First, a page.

Additionally, for those who attempt to phone about the program, DON'T HANG UP. The first message you get concerns a vote by the Metropolitan Water District board earlier this week to suspend all new rebates until is program is audited.

What?! What indeed. Suffice it to say here that the LADWP cash-for-grass program is funded independently of Met but the customer service line is shared. So keep listening. After hearing tips for residents from a string of cities to access their local website, the recording will finally come back to the LADWP offer, and the very patient will be directed to an operator.

You may get so mad that you simply go outside and take it out on the lawn, in which case you won't get a rebate but you will get relief and the outcome will be the same.

Ah, in case anyone has minutes on their phone and lawn they want to kill, here's the contact number: 888-376-3314

I love the idea of Food Not Lawns: http://faircompanies.com/videos/view/food-not-lawns-growing-your-own-yard/ If you're going to dump water (and often pesticides) onto your yard why not make it productive.

What happens if you live in a multi-family building and your landlord insists on sprinklers that send your water rolling off the slop and down the hill? Or is this rebate just privileging single-family buildings again?

isn't that grass in the lower left of the photo? couldn't find a lawn free yard?

Yes, that is lawn in the lower left corner of the photo. I don't think the water conservation program intends to outlaw lawns; just larger expanses of the stuff. A small patch to roll on. or sit on, or dine on can be appropriate, I'd say. Especially if it is shaded in some fashion that limits the evapotranspiration.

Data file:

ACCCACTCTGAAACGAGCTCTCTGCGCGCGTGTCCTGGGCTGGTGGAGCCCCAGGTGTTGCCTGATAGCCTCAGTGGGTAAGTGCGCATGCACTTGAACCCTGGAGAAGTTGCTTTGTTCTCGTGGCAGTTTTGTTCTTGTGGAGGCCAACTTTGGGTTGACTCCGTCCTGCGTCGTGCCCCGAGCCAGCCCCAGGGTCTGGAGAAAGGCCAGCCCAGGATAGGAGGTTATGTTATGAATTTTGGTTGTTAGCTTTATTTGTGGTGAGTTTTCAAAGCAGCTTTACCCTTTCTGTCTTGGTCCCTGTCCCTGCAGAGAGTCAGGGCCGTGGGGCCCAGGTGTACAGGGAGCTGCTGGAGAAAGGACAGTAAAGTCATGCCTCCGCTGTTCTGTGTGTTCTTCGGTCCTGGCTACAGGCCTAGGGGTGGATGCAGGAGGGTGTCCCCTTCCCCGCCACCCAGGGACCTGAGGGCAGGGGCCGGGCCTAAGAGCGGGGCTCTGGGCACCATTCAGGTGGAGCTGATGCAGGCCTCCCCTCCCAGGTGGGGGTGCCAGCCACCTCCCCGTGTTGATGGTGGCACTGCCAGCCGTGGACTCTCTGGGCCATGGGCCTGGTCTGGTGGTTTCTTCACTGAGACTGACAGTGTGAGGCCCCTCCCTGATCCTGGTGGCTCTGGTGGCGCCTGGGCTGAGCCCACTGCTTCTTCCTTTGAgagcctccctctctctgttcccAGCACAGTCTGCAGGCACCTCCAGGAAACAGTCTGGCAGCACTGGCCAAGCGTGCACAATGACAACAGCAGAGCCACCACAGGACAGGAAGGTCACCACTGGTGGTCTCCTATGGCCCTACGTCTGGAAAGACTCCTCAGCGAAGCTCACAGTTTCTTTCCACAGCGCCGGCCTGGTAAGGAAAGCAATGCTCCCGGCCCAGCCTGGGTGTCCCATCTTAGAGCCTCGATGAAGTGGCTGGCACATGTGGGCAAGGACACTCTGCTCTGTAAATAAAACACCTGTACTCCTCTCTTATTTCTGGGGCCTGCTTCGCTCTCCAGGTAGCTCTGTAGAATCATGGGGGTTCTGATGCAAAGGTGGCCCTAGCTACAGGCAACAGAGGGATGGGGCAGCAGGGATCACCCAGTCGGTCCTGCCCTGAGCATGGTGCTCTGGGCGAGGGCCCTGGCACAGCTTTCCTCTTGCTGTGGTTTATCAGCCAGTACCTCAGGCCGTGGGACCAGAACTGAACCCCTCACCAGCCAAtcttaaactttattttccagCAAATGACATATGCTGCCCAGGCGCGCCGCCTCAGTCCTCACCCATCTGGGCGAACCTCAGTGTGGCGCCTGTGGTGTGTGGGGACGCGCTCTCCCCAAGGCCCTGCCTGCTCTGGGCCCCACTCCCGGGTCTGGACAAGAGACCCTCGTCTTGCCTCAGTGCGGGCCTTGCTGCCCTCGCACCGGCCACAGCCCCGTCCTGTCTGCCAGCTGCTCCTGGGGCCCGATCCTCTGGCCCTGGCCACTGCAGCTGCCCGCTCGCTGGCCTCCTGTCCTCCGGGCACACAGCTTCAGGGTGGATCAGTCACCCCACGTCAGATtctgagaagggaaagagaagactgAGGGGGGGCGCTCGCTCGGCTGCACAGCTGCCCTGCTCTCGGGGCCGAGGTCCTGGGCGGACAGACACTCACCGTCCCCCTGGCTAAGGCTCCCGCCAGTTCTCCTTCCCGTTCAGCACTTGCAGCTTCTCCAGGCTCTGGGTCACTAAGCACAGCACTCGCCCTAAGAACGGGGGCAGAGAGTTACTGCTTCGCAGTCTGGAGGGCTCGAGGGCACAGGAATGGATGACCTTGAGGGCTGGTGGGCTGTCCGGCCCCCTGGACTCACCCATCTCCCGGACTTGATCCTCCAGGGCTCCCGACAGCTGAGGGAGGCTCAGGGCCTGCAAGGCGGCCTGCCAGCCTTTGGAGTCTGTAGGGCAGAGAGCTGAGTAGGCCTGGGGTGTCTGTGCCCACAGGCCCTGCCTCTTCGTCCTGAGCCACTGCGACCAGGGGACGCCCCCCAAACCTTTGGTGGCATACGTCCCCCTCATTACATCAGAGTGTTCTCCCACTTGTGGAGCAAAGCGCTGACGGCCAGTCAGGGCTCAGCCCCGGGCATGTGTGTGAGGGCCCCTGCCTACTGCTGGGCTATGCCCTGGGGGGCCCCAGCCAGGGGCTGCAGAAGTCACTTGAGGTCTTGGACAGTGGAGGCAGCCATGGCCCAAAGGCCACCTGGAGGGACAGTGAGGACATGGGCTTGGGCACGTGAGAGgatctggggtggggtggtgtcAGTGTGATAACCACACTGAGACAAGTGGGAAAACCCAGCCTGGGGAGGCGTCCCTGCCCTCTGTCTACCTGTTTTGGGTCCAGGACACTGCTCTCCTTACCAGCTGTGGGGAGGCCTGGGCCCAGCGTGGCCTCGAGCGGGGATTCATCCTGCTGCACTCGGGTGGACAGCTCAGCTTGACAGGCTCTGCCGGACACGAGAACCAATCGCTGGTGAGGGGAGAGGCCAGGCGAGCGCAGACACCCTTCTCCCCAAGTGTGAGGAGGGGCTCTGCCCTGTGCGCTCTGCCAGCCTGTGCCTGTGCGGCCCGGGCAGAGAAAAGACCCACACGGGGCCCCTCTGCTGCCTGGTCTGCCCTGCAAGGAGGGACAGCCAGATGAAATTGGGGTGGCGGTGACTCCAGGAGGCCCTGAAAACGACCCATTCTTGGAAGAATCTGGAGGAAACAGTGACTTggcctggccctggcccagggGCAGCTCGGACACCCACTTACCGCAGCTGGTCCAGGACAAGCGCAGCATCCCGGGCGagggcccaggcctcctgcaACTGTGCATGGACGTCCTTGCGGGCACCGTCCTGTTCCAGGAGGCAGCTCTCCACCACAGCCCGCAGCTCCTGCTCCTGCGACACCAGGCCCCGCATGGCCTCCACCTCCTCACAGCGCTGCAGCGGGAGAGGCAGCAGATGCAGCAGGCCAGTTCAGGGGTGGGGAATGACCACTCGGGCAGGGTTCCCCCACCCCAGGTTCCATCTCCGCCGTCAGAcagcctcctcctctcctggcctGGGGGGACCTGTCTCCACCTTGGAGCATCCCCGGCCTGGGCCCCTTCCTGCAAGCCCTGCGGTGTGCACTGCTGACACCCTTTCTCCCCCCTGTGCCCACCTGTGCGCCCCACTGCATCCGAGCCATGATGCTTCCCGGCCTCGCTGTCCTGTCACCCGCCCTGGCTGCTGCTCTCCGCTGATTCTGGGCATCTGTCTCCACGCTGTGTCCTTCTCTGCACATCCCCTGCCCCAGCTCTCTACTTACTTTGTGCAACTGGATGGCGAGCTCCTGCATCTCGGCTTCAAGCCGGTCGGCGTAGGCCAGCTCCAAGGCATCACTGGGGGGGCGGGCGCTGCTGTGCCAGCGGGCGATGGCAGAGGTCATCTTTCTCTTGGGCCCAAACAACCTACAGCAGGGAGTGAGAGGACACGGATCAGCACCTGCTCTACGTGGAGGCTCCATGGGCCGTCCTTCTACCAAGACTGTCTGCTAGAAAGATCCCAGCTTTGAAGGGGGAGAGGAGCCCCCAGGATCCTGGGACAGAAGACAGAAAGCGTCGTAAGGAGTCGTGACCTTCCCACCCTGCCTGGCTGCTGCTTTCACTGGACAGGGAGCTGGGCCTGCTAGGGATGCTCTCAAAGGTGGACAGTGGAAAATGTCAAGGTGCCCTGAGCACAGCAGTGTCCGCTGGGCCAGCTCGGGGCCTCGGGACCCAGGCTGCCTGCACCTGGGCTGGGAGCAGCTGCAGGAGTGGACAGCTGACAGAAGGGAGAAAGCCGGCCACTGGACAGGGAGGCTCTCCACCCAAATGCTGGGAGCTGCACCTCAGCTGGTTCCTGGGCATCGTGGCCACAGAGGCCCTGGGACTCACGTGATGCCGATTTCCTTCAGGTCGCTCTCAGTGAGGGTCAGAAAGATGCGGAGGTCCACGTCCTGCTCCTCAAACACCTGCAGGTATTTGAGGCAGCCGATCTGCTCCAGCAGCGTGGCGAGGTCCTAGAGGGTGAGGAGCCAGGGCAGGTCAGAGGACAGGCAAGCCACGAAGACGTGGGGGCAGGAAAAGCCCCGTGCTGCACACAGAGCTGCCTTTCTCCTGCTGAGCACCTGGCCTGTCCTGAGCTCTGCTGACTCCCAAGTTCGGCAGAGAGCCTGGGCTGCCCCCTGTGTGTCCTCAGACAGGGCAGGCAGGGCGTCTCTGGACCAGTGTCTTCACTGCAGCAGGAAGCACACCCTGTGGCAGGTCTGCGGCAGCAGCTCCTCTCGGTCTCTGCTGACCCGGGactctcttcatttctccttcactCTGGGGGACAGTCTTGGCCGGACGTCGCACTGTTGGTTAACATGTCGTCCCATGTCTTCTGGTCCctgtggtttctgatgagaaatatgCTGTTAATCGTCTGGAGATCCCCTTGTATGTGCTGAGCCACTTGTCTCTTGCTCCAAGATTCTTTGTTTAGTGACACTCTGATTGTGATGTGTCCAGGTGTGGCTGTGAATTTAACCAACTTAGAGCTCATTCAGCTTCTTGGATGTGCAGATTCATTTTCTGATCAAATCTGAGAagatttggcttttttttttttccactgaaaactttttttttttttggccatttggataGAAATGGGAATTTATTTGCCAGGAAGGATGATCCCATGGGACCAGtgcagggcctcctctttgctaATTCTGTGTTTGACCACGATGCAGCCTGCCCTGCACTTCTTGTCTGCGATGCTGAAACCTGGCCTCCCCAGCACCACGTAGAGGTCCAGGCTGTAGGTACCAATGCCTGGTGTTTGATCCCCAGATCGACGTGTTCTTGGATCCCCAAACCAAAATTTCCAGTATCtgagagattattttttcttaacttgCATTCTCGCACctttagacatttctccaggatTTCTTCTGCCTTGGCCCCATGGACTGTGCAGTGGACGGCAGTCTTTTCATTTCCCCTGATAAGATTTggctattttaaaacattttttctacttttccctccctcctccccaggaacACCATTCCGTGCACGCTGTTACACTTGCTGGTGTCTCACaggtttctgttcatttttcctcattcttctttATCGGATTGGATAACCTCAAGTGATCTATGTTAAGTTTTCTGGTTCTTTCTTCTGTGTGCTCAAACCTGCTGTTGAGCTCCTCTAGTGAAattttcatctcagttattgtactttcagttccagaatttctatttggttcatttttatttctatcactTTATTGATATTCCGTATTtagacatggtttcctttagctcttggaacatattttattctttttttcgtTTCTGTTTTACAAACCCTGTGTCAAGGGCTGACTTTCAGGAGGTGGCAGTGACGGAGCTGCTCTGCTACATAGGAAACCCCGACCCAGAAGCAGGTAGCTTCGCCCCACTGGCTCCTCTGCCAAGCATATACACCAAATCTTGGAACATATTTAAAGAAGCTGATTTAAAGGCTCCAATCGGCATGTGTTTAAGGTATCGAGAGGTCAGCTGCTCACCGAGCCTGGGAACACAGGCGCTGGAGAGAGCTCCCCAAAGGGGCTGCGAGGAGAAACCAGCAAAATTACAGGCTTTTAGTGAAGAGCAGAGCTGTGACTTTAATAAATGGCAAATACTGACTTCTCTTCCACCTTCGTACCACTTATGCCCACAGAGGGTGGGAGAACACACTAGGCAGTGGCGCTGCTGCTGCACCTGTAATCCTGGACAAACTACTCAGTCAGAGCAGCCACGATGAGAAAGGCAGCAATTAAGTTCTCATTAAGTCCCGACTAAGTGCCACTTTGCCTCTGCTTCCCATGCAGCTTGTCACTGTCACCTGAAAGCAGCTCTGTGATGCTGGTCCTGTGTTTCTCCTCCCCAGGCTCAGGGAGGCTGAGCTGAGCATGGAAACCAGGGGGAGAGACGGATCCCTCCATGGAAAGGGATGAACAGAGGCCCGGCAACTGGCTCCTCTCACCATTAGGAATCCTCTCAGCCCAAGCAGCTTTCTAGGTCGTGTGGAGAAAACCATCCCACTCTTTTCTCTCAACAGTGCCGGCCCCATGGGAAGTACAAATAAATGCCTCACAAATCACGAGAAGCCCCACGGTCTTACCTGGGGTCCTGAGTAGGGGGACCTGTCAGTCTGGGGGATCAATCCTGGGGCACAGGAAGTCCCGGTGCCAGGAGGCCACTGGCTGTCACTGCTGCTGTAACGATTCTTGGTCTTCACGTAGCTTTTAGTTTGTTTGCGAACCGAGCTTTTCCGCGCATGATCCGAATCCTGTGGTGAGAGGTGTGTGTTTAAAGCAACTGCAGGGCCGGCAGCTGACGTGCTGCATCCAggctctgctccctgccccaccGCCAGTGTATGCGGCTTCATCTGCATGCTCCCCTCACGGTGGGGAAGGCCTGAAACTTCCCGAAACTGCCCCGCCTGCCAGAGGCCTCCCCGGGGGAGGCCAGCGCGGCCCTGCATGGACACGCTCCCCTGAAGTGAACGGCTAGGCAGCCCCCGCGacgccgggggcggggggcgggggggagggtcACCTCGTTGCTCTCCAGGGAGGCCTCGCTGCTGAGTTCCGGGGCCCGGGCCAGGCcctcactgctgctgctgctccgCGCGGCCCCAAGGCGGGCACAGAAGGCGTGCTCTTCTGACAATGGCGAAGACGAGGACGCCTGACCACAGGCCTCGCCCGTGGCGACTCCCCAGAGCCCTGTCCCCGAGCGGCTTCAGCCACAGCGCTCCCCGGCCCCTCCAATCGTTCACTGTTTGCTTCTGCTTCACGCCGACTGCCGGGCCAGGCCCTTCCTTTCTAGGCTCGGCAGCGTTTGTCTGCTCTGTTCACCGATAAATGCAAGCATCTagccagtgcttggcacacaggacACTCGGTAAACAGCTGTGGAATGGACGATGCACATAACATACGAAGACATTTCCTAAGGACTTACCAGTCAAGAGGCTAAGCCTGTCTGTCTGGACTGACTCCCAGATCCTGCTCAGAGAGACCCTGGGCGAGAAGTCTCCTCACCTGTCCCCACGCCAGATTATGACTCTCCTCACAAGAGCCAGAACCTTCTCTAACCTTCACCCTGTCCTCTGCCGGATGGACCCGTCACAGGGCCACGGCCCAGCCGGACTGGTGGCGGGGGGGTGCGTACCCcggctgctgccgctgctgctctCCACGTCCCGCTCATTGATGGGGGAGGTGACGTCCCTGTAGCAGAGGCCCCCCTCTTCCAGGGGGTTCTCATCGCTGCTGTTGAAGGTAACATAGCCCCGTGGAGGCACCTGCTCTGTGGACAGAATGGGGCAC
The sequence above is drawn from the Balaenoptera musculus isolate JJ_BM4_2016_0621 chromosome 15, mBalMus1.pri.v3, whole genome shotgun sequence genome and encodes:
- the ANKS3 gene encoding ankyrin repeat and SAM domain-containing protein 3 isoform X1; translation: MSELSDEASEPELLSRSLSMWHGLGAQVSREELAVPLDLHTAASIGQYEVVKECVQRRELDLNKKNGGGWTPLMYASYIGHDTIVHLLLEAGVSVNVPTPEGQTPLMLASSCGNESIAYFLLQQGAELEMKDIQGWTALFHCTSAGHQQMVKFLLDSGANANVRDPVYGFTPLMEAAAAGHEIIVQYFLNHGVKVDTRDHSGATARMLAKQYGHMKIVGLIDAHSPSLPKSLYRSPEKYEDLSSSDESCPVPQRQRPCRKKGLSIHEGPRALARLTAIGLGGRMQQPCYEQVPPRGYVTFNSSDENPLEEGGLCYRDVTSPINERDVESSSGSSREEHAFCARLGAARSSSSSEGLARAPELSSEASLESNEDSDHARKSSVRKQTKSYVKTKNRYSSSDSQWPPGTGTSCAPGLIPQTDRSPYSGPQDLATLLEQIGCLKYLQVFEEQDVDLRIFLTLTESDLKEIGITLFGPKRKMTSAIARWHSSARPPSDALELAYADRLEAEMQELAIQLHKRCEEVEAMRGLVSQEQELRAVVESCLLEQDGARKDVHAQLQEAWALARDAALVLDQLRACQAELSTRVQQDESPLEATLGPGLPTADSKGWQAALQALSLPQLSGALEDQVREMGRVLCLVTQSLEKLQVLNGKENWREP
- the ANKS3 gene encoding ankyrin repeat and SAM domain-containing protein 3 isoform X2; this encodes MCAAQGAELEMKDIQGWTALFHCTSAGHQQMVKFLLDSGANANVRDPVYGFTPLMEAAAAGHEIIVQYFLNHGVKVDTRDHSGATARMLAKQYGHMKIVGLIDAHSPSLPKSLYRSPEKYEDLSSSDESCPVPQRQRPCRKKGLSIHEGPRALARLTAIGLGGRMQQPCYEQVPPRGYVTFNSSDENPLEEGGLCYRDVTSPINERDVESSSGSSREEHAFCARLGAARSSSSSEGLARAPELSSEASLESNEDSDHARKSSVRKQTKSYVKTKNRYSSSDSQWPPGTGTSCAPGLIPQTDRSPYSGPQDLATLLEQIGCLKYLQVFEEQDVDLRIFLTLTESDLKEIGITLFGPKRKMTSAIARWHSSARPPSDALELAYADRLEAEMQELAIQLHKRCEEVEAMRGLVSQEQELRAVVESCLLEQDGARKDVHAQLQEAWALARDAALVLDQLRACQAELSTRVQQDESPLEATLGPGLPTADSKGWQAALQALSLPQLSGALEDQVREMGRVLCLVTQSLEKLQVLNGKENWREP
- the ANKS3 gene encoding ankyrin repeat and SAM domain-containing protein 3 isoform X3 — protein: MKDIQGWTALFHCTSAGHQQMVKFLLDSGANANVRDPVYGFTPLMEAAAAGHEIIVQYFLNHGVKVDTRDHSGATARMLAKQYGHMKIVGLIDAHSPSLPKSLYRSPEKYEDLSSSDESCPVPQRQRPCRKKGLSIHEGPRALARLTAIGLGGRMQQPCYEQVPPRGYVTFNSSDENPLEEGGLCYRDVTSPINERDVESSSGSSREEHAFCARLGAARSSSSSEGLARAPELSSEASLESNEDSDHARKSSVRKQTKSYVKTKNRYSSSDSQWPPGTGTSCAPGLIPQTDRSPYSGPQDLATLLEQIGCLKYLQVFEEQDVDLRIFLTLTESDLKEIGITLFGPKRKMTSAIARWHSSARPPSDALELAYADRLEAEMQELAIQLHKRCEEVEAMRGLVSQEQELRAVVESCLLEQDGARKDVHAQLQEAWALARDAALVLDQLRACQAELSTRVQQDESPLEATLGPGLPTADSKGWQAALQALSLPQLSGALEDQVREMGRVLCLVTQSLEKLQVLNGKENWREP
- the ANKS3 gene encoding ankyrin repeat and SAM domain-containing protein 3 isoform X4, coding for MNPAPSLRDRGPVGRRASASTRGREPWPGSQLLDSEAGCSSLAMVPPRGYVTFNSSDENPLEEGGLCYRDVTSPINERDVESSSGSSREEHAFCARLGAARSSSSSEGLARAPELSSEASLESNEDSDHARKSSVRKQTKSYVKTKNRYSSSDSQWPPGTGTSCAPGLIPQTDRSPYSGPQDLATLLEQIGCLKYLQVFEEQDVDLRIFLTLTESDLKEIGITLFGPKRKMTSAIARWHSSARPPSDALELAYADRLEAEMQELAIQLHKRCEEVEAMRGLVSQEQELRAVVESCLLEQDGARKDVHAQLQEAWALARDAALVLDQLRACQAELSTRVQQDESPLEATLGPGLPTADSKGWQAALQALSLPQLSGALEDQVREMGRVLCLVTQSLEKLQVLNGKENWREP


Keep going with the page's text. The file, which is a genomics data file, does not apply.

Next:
Here in Santa Barbara we have strong water conservation rules and the landscape architects here design marvelous, interesting, and practical landscapes for residences and commercial properties. Go for it, LA !!!

The shortage of rainfall is cyclical. Tearing out one's lawn or garden so that cactus and other non-indigenous species can be planted, is a con. The rain will return and the cycle will continue. The San Fernando Valley is not a desert. The water shortage is partly due to poor water management and too many illegal aliens. Screw the DWP. Just do what you like and it will be okay. I love a large green lawn, flowering shrubbery, and my garden. Don't listen to these idiots. They're the same people who said we had an energy shortage years ago and people wouldn't even put up their Christmas lights. That lasted only long enough for them to put additional fees on our bills and it gave them windfall profits. They are up to the same thing with this water shortage BS. It's as ridiculous as the Al Gore global warming fairy tale. It's all about scamming the customers without alternatives to pillage their wallets.

Dawn, alas, the rebates are only eligible for owners of single family homes. However, observing the new water ordinances is not elective. So if you live in the City of Los Angeles and your landlord's sprinkler system is creating run-off, that's illegal. Whether or not you speak to him or her about it is a potentially prickly personal choice. However, to report it, phone 1-800-342 5397 or email waterconservationteam@ladwp.com ... according to the department head, David Nahai, the first response from the Department will be a warning, not a ticket.

Great article on green lawn. It is very useful for well take care of your lawn. By using these tips you can easily modify your old garden and keep it neat and clean.Find more details visit http://www.actglobalsports.com

I live in the South Bay and would like to replace my lawn with drought tolerant plants and grasses. Are there some reasonably priced landscape companies that would design and plant such a project. Many claim to have expertise, but I'm looking for guys that do this all day long at a reasonable cost. No doubt there are many that don't charge a premium for their "unique" project in Chandler or Phoenix Arizona -- but I need them here.

Stubby: personal invective and screeching at "the man" does nothing but make you look infantile.

As to cyclic or not: suppose the next cycle is 100 or 1000 years? Still nothing in nature's terms but a lot of pain for the people that are trying to live there.

Plus I'm assuming that you reject the notion of climate change, but in case you don't: you realise that the cycles you count on may be broken or move to a new and uncomfortable position that isn't human-friendly?

The "right" to plunder common resources for your personal pleasure ties into a very selfish view of the world IMHO...

Rgds

Damon

Hey, Pasadena Water & Power! Are you going to follow the leader? I pulled up my front lawn. What about us?